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Tastemakers A Taste of Home: Chef Ho Wai-Kong On His Top Dishes And Dining Destinations Back Home In Johor

A Taste of Home: Chef Ho Wai-Kong On His Top Dishes And Dining Destinations Back Home In Johor

Chef Ho Wai Kong, Bibi & Baba
Chef Ho Wai Kong, Bibi & Baba
By Rachel Duffell
By Rachel Duffell
June 08, 2021
The new head chef at Hong Kong’s Malaysian and Singaporean hotspot Bibi & Baba shares what he misses most when he’s away from Malaysia and the places he visits when he heads home

A blend of cultures and a proliferation of spices, techniques and flavours––it’s all there on the plates at Hong Kong restaurant Bibi & Baba, where Singaporean and Malay traditions come together. And it’s here that head chef Ho Wai-Kong brings his own experience to the table.

Born and raised in Malaysia, Ho learned to cook early on, joining his mother in the kitchen before kicking off a professional culinary career at a Chinese restaurant in Kuala Lumpur. Later, he would cross into Singapore where he added experience in Western cuisine to his repertoire. It was not until he worked at the Singapore Polo Club though that he drew on his roots and was recognised for his talent in creating authentic Nyonya dishes.

The chef recently joined Bibi & Baba in Hong Kong where diners will recognise flavours and techniques from Malaysia, Singapore and Indonesia. Ho hopes that diners can enjoy “authentic Malaysian-Peranakan cuisine” at the restaurant, where signature dishes include Nyonya laksa lemak, richer in coconut milk than other laksa and made with thick rice noodles; special prawn mee, or Hokkien mee, with a rich soup and the added depth delivered by dried prawn sambal paste; and ngor hiang, five-spice meat rolls wrapped in dried bean curd sheets, among other dishes.

Ho says that his food draws on his Chinese background and combines “the use of spices, the flavours and the stimulation to your taste buds to deliver surprises and, with its colourful dishes, to bring delight to your day, too.” Here he shares some of the dishes that delight him whenever he has the chance to head home to Malaysia.

What do you miss most on the food/drink front when you are away from Malaysia or haven’t been back for a while?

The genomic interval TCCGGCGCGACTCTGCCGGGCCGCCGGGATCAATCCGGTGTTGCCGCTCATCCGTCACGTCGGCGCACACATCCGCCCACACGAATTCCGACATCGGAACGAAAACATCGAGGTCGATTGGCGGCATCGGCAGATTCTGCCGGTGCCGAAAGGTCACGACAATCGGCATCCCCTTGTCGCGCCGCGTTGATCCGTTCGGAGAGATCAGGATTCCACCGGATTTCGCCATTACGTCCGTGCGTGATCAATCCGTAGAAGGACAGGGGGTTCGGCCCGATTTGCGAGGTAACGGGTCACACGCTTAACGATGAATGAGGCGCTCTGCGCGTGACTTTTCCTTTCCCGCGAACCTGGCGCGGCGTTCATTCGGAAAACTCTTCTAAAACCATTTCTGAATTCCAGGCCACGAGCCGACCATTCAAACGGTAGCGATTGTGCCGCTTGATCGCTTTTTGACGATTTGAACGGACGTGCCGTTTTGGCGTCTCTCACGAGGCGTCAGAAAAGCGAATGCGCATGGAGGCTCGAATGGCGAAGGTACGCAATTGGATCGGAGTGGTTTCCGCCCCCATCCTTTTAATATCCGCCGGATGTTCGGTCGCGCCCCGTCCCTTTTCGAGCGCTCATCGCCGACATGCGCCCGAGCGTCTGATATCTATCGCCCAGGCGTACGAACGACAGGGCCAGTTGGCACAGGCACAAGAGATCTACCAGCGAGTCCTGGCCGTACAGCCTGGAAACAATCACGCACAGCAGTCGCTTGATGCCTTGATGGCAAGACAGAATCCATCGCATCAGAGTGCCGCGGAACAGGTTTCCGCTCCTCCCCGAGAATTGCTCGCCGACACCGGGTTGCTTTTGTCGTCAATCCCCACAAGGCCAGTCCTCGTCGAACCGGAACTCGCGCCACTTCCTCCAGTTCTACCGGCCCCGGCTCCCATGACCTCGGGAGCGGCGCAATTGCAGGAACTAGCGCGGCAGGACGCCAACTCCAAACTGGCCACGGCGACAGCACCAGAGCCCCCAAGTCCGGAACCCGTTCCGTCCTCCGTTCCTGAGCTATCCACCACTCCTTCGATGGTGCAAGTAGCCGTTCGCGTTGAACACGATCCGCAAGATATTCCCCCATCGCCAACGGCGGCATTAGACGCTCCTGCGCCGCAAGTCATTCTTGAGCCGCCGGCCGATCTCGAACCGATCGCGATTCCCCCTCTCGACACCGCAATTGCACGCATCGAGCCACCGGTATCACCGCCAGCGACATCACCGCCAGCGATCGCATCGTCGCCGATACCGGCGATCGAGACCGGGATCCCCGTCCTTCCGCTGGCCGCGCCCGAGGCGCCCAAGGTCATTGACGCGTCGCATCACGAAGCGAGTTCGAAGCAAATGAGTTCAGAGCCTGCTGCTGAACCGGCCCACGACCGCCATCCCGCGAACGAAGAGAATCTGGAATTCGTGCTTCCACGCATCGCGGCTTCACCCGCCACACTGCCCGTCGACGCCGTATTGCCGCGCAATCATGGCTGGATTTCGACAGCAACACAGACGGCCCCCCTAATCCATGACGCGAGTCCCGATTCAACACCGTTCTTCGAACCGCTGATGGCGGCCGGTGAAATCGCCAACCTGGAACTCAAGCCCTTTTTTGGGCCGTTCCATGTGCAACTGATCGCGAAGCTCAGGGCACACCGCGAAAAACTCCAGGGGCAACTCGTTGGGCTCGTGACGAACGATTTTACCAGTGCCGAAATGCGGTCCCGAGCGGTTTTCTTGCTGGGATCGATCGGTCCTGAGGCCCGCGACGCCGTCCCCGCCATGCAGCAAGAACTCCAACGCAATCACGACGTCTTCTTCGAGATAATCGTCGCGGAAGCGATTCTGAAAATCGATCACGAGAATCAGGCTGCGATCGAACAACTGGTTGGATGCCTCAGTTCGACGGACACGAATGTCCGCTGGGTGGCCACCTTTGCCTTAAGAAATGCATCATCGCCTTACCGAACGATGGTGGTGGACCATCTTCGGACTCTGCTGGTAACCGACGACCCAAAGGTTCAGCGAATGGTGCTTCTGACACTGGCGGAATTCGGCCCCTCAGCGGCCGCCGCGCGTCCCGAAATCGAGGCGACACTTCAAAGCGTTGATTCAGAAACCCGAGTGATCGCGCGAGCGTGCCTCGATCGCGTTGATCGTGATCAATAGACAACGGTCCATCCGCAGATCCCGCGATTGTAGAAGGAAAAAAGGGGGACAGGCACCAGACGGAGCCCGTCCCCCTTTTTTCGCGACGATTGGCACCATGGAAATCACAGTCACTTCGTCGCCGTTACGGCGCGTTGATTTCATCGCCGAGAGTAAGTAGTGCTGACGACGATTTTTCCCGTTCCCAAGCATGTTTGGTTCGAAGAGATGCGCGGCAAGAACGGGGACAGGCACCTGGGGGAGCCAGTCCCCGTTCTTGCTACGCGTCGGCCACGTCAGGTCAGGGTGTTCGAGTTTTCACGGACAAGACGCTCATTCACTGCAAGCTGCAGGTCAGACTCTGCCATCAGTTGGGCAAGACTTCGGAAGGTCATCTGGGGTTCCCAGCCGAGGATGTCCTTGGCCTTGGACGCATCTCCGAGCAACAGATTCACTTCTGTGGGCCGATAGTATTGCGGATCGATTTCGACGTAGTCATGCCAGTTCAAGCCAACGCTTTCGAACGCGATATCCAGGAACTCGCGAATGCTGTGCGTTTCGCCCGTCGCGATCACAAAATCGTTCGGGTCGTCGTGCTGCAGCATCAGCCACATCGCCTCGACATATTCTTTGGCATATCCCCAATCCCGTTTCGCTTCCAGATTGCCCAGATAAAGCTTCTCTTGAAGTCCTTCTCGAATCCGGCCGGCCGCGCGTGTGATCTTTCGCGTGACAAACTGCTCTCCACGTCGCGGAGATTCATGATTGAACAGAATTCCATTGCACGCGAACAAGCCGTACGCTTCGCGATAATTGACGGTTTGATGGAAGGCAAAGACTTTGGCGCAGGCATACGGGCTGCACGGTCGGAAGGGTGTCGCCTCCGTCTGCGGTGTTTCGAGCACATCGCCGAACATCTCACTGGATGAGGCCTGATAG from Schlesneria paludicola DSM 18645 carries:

A good char kway teow. It’s a taste that you rarely find anywhere else other than Malaysia.

What is the first dish you eat when you return and where do you go for it?

Shoon Huat in Johor for the famous Malaysian bak kut teh. They don’t have a branch in Hong Kong and this is what I always crave; it’s a comforting, all-time favourite.

Do you have a favourite restaurant in Malaysia? For fine dining/special occasions and for more casual experiences? 

There is a Japanese restaurant named Kinsahi in Johor. Working in the industry we don’t usually have much time to visit many other restaurants, but this is my go-to place for special occasions.

If you have visitors/guests with you, where do you ensure you always go to give them a real taste of Malaysia?

Cooking for my guests would be my honour to show what Malaysian food is, and to deliver the true taste of home.

Where do you like to meet up with old friends for food and drinks?

There are Indian-styled cha chaan teng, which we call makmak shops, and they are open 24 hours. So, whenever we have a gathering we will meet up at these makmak shops and hang out there until dawn.

Is there anywhere else that you never miss visiting when you are back?

Ipoh––the lifestyle and the food are the most suited to a Chinese background with a large community of Chinese living there.

Related: A Taste Of Home: Chef Ng Tzer Tzun On His Favourite Places To Eat

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